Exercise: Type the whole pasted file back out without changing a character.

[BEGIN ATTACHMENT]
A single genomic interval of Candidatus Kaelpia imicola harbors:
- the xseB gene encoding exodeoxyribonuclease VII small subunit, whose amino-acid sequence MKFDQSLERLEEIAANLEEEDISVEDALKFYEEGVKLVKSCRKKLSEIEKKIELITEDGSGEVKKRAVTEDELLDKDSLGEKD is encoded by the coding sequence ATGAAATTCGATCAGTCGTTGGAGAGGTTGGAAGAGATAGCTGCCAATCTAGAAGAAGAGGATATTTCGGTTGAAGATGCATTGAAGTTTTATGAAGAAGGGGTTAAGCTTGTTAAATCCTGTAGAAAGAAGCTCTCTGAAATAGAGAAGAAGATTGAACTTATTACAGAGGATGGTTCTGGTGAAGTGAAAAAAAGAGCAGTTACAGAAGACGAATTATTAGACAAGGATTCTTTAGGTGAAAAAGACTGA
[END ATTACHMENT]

A single genomic interval of Candidatus Kaelpia imicola harbors:
- the xseB gene encoding exodeoxyribonuclease VII small subunit, whose amino-acid sequence MKFDQSLERLEEIAANLEEEDISVEDALKFYEEGVKLVKSCRKKLSEIEKKIELITEDGSGEVKKRAVTEDELLDKDSLGEKD is encoded by the coding sequence ATGAAATTCGATCAGTCGTTGGAGAGGTTGGAAGAGATAGCTGCCAATCTAGAAGAAGAGGATATTTCGGTTGAAGATGCATTGAAGTTTTATGAAGAAGGGGTTAAGCTTGTTAAATCCTGTAGAAAGAAGCTCTCTGAAATAGAGAAGAAGATTGAACTTATTACAGAGGATGGTTCTGGTGAAGTGAAAAAAAGAGCAGTTACAGAAGACGAATTATTAGACAAGGATTCTTTAGGTGAAAAAGACTGA